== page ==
In Britain, 29% of spending was on temporary accommodation and (44% of which was spent on hotels/Bed and Breakfast) and 61% on housing services (between 2015-2016)
Over the last number of years, only two European countries (Finland and Norway) have seen a reduction in the number of homeless people
Read the full report (PDF).

The Equality Trust manifestos: For a Fairer UK

‘The UK is one of the most unequal countries in the developed world’ says the March 2018 Equality Trust manifesto.

Equality Trust have published their National, Local and Individual Manifestos designed to help people across the UK take action to reduce inequality. 

The manifestos states: 

We must protect and progress workers’ rights: strengthen trade union rights
and introduce employment rights from day one
We must explore the most effective ways of distributing wealth fairly and
efficiently: establish an independent Commission on Wealth
We must end child poverty: reinstate child poverty targets and commit to
eliminating child poverty
We must tackle our housing crisis: establish a large scale house building
programme, prioritising social housing and truly affordable housing,
built to high quality and environmentally friendly standards. 
Find out more about the Equality Trust’s manifestos. 

Read the manifesto in full (pdf).

Global Justice Now briefing: The Hostile Environment for Immigrants

Global Justice Now

‘Banks have to check applicants’ immigration status before allowing them to open a bank account’.

This is according to the February 2018 briefing (pdf) from Global Justice Now on the hostile environment for immigrants. 

The briefing finds: 

The government is preventing people from accessing safe and secure housing by forcing landlords to carry out the work of immigration officers.
NHS staff are also being forced to demand upfront payment for treatment from people who cannot prove their immigration status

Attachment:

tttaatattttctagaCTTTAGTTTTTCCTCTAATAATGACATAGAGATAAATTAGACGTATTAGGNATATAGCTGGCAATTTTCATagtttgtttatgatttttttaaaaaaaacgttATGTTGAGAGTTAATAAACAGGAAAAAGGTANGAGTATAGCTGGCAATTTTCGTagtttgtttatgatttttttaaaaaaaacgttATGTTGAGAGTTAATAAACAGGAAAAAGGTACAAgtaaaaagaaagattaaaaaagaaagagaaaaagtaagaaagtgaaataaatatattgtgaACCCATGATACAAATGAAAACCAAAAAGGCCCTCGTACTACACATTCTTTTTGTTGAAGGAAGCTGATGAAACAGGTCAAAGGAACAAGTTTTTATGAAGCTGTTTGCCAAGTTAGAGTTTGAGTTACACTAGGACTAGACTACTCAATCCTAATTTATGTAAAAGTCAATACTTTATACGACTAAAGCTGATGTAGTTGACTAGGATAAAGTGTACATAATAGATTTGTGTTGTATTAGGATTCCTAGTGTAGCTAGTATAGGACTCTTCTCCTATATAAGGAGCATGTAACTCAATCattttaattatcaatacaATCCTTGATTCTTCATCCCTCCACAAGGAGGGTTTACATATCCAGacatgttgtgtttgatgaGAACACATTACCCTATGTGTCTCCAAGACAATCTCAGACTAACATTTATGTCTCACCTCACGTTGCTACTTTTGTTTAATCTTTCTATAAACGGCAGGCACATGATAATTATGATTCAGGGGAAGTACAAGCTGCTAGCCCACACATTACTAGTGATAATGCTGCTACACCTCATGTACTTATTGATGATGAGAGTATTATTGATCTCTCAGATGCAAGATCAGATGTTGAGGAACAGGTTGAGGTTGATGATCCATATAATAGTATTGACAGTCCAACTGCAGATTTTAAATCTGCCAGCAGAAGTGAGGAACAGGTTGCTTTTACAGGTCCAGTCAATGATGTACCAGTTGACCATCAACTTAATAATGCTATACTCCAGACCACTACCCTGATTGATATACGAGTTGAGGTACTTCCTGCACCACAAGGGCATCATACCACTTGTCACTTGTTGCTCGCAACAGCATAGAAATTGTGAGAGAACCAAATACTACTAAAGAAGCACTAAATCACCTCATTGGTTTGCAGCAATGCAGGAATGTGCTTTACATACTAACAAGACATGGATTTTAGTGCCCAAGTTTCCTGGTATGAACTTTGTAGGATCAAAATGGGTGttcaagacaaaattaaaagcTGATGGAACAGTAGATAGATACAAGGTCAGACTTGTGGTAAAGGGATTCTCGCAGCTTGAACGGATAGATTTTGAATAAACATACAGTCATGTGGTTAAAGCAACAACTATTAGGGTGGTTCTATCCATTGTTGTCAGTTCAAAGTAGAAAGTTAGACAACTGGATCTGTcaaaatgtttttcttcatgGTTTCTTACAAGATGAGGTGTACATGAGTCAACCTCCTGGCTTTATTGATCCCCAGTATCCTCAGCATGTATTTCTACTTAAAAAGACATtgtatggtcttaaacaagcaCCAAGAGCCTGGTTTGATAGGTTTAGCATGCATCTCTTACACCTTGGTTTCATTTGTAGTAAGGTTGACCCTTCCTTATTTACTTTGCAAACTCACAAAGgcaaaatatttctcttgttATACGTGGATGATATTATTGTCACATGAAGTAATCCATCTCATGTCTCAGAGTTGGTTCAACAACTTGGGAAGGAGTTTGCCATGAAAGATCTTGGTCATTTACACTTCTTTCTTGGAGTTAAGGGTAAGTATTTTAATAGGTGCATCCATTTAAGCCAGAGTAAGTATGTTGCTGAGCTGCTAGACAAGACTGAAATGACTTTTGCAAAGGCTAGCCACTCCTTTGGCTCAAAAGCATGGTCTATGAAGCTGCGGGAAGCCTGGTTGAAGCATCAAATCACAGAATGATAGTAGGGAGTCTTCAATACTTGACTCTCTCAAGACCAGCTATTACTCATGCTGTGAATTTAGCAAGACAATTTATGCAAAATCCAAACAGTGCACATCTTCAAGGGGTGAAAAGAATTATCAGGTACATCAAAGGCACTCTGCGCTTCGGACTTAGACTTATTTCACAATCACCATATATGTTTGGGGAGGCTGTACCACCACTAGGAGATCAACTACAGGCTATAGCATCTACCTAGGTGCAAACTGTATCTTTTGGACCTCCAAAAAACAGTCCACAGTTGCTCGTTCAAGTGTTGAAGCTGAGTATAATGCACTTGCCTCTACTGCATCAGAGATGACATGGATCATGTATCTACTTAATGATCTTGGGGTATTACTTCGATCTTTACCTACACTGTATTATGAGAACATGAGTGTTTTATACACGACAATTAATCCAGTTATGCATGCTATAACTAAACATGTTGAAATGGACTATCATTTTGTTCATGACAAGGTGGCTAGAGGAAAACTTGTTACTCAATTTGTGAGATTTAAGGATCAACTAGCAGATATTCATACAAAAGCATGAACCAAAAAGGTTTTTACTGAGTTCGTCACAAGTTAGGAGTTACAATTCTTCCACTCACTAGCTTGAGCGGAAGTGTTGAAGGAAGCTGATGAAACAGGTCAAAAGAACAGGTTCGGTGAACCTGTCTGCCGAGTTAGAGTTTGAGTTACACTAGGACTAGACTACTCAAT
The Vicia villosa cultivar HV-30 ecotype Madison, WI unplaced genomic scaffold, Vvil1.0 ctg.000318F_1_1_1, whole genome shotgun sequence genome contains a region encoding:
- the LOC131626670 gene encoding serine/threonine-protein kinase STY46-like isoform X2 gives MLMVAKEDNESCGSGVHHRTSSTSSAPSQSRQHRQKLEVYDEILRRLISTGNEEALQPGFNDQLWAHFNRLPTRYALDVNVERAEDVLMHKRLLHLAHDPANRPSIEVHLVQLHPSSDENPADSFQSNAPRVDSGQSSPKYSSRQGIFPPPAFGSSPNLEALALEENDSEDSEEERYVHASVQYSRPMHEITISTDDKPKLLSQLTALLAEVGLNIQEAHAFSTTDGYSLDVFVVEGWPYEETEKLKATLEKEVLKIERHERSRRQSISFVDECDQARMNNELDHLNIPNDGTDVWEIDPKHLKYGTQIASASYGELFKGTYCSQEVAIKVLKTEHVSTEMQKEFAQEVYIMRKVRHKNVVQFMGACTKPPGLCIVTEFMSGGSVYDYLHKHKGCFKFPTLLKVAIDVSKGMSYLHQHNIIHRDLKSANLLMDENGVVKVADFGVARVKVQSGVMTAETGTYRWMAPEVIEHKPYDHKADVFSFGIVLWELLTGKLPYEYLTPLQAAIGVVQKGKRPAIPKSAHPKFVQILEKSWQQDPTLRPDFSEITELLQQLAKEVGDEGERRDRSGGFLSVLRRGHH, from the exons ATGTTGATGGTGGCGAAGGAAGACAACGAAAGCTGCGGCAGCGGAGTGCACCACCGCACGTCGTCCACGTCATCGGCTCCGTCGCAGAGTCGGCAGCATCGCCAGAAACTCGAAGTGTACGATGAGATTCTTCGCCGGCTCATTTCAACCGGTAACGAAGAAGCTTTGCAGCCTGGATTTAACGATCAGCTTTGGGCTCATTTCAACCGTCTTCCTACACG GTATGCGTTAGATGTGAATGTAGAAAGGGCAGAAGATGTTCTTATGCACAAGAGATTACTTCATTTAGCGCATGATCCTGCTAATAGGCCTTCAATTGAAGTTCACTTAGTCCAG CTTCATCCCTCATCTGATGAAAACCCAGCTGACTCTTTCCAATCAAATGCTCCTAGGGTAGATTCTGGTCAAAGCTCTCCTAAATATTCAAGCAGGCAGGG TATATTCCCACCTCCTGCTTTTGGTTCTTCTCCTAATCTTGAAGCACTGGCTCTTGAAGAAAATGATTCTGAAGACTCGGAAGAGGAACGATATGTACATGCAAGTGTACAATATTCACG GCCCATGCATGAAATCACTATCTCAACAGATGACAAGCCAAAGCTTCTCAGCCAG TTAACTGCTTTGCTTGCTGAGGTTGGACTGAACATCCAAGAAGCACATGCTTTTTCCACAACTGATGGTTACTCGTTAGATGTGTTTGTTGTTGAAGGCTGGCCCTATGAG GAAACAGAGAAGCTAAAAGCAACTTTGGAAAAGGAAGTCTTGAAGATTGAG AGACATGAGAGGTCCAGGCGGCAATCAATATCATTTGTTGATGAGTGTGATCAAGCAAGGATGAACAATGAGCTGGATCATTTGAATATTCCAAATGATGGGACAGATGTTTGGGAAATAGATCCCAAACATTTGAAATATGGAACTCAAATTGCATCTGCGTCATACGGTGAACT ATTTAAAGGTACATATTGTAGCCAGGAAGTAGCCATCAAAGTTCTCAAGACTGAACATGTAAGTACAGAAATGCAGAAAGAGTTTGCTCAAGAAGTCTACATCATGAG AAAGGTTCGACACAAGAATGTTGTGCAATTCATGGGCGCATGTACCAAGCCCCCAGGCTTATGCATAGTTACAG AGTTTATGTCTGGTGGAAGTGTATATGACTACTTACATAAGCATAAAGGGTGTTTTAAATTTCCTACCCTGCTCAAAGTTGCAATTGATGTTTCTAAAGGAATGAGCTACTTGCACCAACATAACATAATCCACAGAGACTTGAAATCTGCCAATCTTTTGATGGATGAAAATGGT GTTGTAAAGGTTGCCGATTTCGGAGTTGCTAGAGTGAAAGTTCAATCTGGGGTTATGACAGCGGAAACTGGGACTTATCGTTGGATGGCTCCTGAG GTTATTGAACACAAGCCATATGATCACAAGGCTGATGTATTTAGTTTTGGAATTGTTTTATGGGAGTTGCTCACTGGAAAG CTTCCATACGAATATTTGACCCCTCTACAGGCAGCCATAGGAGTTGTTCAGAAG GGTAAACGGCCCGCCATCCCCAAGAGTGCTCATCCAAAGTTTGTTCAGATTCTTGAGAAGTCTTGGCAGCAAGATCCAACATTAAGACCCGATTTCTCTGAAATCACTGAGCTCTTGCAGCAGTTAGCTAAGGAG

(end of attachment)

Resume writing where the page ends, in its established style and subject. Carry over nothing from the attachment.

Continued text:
People in the UK without at least six months leave to remain cannot apply for a driving licence
Read the full report (pdf). 

Equality and Human Rights Commission report: The Cumulative Impact of Tax and Welfare Reforms

‘The impact of changes to direct taxes and benefits is to reduce the income of
Bangladeshi households by around £4,400 per year on average’.

Four months after releasing their 2017 interim report, the Equality and Human Rights Commission have published their final cumulative impact assessment (pdf), in March 2018.

The report exposes how much individuals and households are expected to gain or lose, and how many adults and children will fall below an adequate standard of living, as a result of recent changes to taxes and social security.

The report finds:

Negative impacts are particularly large for households with more disabled members, and individuals with more severe disabilities, as well as for lone parents on low incomes
For some family types, these losses represent over 13% of average net income
At an individual level, women lose on average considerably more from changes to direct taxes and benefits than men
Lone parents in the bottom fifth of the household income distribution lose around 25% of their net income, on average
Around 1.5 million more children are forecast to be living in households below the relative poverty line as a result of the reforms.
EDF and a number of our members have contributed to the development of this important research.

Read the full report (pdf).

Institute for Fiscal Studies briefing: Poverty and Low Pay in the UK

logo for Institute For Fiscal Studies

57% of people in poverty are children or working-age adults living in a household where someone is in paid work.  

This is according to a March 2018 briefing from the Institute for Fiscal Studies on poverty and low pay in the UK. 

The briefing finds:

Low pay is highly related to lack of pay progression. The wages of the low- and high- educated, and of men and women, end up much further apart by age 40 than they were at the start of their careers
Experience and education are both positively associated with higher wages, but the association with experience is much stronger for the high-educated than the low-educated
The fact that women’s wages fall behind their male counterparts over the lifecycle is, in part, related to a remarkable lack of wage progression in part-time work.
Read the full briefing.